CORVALLIS, Oregon – The Zags are back.
As the NCAA women’s bracket was revealed on Monday afternoon, Gonzaga coach Lisa Fortier was all business.
Her first thoughts were of the Zags’ seed, of course, then the opponent and finally the site – Corvallis.
Soon the memories flooded back – of four years ago, when Fortier’s first team went from the bubble to the Sweet 16 in one magical weekend in the Willamette Valley.
After sweating out Selection Monday behind closed doors, they gratefully took that No. 11 seed and blew the doors off Gill Coliseum.
A win over No. 6 seed George Washington was a mild upset, but two days later they beat the host Beavers 76-64 to earn a Sweet 16 spot – in Spokane, no less.
But if that was a sweet homecoming, so was Friday’s return to Gill.
“You walk in here and the memories come back to you,” said Lisa’s husband, assistant coach Craig Fortier, as the Zags prepared for Saturday’s first-round game against Little Rock.
Lisa Fortier recalled the hard work as much as the wins.
“Those players played extremely hard for us, whether they wanted it for us or for them,” she said.
In other words, just like this year.
None of the current players was on that 2015 team, but the Zags are back – in some ways better than ever.
Their 27-3 regular-season record was the best in program history. So was their start – 16 wins in their first 17 games – their RPI and their seeding.
If the 2011 team with Courtney Vandersloot is GU’s touchstone for postseason excellence, then this year’s squad gets the “body of work” prize.
“This team grinds things out,” assistant coach Stacy Clinesmith said.
But this is also the Zags’ third straight trip to the NCAAs – the product of Fortier’s leadership, drive, and yes, compassion.
But before she could win games, Fortier needed to win the job. When Kelly Graves took the Oregon job in the spring of 2014, athletic director Mike Roth had several choices.
The safe call would have been an outside hire, someone with head-coaching experience. Fortier didn’t have that; she was 32 and a longtime assistant.
“She had never coached a college basketball game,” Roth said Friday from Salt Lake City, where the Gonzaga men were preparing for a second-round NCAA game under the direction of another in-house hire, Mark Few.
And don’t forget about the baseball program, which didn’t miss a beat after Roth moved up assistant coach Mark Machtolf after the retirement of Steve Hertz.
But precedent doesn’t equal prescience, as Roth admitted on Friday.
“I’d love to sit here and pat myself on the back and say I know this, or this,” Roth said.
“But we knew we had a special place and had been able to develop it into a national program,” Roth added. “We knew that that’s our culture, and knew that Lisa had been a part of that culture and could put her own stamp on that.”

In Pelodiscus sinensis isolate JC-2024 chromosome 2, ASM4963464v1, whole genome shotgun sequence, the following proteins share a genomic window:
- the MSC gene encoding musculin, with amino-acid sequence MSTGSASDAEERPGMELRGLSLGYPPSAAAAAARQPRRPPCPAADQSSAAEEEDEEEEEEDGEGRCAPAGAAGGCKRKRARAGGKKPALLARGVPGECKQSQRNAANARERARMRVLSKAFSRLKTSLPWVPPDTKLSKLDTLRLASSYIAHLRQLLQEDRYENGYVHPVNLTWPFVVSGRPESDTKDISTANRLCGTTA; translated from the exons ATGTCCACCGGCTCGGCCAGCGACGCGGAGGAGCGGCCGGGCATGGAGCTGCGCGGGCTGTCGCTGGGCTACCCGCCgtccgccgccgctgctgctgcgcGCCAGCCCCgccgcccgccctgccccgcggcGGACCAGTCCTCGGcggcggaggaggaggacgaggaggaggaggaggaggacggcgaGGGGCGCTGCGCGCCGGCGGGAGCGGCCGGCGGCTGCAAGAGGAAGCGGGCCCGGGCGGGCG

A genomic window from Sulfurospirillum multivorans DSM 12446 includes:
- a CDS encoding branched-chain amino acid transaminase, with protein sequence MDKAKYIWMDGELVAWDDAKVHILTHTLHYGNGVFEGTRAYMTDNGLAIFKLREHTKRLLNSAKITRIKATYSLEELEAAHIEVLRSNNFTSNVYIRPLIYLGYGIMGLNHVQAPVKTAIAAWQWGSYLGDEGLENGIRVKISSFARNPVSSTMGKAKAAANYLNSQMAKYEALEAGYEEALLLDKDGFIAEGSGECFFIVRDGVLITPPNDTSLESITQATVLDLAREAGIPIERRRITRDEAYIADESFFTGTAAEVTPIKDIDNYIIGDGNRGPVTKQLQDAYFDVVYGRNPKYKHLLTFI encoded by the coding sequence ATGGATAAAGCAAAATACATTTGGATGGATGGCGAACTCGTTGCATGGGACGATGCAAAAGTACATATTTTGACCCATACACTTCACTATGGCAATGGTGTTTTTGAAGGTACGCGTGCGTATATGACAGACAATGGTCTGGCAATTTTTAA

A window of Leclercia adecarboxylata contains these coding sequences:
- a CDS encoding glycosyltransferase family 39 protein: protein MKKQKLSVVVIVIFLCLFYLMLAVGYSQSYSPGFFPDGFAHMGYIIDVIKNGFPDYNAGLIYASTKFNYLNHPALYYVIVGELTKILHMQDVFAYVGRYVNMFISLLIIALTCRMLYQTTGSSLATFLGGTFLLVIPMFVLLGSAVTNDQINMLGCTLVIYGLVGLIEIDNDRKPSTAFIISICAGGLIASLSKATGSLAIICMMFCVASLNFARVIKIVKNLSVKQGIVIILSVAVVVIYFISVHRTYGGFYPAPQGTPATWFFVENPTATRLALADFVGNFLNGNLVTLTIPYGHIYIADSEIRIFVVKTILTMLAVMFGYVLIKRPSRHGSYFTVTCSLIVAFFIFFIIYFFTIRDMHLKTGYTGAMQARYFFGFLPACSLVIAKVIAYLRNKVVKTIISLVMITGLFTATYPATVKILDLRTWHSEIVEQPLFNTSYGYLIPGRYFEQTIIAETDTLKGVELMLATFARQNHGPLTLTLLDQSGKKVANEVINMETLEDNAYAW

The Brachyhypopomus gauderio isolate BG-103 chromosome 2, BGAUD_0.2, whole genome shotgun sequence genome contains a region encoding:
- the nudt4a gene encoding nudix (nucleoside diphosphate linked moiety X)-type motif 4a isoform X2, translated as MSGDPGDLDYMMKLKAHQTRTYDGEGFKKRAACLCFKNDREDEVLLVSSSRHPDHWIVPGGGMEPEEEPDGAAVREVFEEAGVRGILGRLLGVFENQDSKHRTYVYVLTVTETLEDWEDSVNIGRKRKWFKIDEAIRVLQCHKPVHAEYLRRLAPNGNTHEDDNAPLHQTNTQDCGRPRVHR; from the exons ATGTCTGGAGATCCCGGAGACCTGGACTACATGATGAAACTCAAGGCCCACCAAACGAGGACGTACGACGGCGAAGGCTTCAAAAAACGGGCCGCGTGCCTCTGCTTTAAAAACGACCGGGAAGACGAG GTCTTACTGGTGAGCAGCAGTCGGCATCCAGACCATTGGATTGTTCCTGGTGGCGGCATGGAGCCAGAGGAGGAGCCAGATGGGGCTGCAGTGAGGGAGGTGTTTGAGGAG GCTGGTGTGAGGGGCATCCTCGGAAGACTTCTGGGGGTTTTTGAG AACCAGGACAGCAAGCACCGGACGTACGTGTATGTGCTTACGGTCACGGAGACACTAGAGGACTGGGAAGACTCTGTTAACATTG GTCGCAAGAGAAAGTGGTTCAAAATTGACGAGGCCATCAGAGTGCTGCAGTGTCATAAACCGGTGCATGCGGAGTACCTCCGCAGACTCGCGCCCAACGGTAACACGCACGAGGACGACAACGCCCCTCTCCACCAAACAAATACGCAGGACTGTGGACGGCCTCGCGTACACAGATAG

Of course, Roth wanted a winner too.
“That fire in the belly,” Roth described in old-school terms. “I knew that Lisa had that,” Roth said.
Fortier took it from there, assembling a staff in a process that was almost magical.
Jordan Green, then an assistant at Idaho, was on a family vacation in Mexico when he got the call. After that, the decision was a “no-brainer,” Green said Friday.
Clinesmith, the former Mead High School star who was on the staff at Santa Clara, took the initiative and called Fortier partly because she had “always pictured Gonzaga as being one of my dream jobs.”
The dream came true.
“Not many people can say they work for an amazing program in their hometown,” Clinesmith said.
The easiest sell was Craig, then an assistant with Eastern Washington men’s coach Jim Hayford.
“Lisa basically told me what was going to happen,” Craig said. “It wasn’t that long of a conversation.”
Then they went to work with a talented, veteran group that included Sunny Greinacher, Keani Albanez and Elle Tinkle, and won the West Coast Conference regular-season title with a 16-2 record.
They fell short in the WCC Tournament and were squirming on the NCAA bubble before making the most of their opportunity.
“It was a fun group,” Craig Fortier said. “Any team that finds a way to advance in the tournament has something special about it, and that team definitely did.
“And you want to recreate that.”
Oh, they just did.
“One thing about this team is the consistency, day in and day out,” Green said. “All year we’ve been there for all 40 minutes, every game.”
For Clinesmith, this year has been about coaching a team “that takes turns being really good today. If Zykera (Rice) is being shut down in the post, then Chandler (Smith) steps up.”
All that work has brought the Zags back to Corvallis. No one has forgotten.
Earlier this week, the good-luck texts came in from the Zags of 2015.
The most poignant came from Emma Wolfram, whose brightest day as a Zag came on that magical day in Corvallis.
“She told me to enjoy every moment,” Smith said. “And to stick together as a team and good things will happen.”
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